CELEBRATING A FEW DOERS IN EDUCATION

Errol Miller

There is no shortage of talk in Jamaica today. Indeed, there are merchants of talk who have turned chat into a profitable business and in the process shattered the popular saying that talk is cheap. This is not to say that talk should be discounted or despised. Remember, in the beginning, was the Word.  The word is a critical element in the creative process. The problem is when we can only talk and can do little else.

This week is Education Week and there has been a will be a lot of lip service paid to education on all kinds of platforms. Amongst the avalanche of words that will be spoken I wish to salute a few of the many ‘doer’s’ in education. Although this is no random selection, it is also not the result of an exhaustive survey. Rather it is some schools and teachers, across the island, whose work and worth may not be publicly recognized or celebrated because they are not in any high profile places. However, these schools through the leadership of their principals supported by their teachers, students and communities have done well under difficult circumstances.

 

I wish to recognise, salute and commend:

 

The principal, staff and students of Martin Primary School in St Mary which re-opened recently. The school building was burnt down. The students were dispersed to surrounding schools. Yet when the school re-opened every one returned. The school has been winners of the Coconut Board Prize for Coconut and Copra Production on several occasions. However, the loyalty displayed suggests that much more has happened in the school apart from its highly successful coconut growing project.

The principal, staff and students of St Alban’s Primary School in West Kingston. Located in a battle zone between warring factions, the school has operated despite intense rivalry between gangs and violence that constantly interrupted normal operations. In circumstances in which many would have run away the principal, teachers and students stood their ground maintained their commitment to education and learning.

The principal, staff, and students of Red Bank All-Age School in St Elizabeth who despite being located in a community of very modest means was able to mobilise community support, build a computer lab and pay its 20 percent share of the cost of the equipment. The teachers then travelled to Junction Comprehensive High, about 10 miles away, several times a week for a year to do the CXC Technical Proficiency course in Computer Studies at their own expense. Not only are the computers being effectively used for instruction in Reading and Mathematics in school, and all of the school records going back to 1950 have been automated, but boys who would normally hang out in the village square at nights are now enrolled in computer classes run by the principal.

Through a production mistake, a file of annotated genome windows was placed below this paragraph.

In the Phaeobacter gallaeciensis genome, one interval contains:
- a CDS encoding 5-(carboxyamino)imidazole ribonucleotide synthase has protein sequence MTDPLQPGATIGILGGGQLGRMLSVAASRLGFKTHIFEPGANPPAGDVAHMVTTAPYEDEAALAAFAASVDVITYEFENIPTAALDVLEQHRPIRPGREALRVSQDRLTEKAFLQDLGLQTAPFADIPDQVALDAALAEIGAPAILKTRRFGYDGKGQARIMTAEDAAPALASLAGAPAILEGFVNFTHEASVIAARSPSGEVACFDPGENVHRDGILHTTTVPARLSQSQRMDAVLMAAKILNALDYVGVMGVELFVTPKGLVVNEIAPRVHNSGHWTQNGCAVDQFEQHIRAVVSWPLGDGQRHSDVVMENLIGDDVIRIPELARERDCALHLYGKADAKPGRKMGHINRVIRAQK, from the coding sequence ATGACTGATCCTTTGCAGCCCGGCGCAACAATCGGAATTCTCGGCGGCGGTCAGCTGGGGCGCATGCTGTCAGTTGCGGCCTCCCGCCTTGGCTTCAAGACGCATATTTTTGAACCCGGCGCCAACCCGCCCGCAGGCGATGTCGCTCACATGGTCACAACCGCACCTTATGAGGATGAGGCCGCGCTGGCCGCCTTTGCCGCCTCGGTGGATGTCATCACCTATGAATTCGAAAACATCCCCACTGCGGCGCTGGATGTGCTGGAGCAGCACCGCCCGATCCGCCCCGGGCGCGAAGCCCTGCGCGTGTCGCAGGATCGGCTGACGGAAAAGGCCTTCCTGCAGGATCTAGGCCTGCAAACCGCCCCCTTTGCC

The principal, staff and students of Jack’s River Primary School in St Mary who have turned the school around, in terms of the quality of education being offered, through effective use of the assistance given by the Oracabessa Foundation. Not only has the level of literacy of the school leavers greatly improved but the school has become an example and model of what small rural schools can accomplish. What has impressed me is that it is the same principal, teachers, and students that have effected the change. This speaks volumes about the resilience of the human spirit and the capacity to change, which is so often underestimated.

The principal, staff and students of the Giblatore Primary School in St Catherine for its vibrant Parent Teachers Association, effective school feeding programme, good common entrance passes and strong community involvement. While the steep incline to reach the school may be daunting, the school has climbed to the mountaintop of school community engagement and educational achievement.

These five school that I have singled out for mention are but a drop in the bucket of good schools in the country which, despite difficult circumstances, are fulfilling their mission and making a mark. They have not used their circumstances as excuses but rather as challenges to be met. They have not been waiting on the Budget, or Government policies, or bail-outs, or the interest rate to go down. They have understood that times have always been difficult in Jamaica. They have understood that to wait for times and things to be right and favourable before acting is to opt for paralysis. Instead of waiting for things to happen, they have made things happen despite the circumstances. Would that many other sections of the country would heed the example of these schools.

 

May 5, 1998

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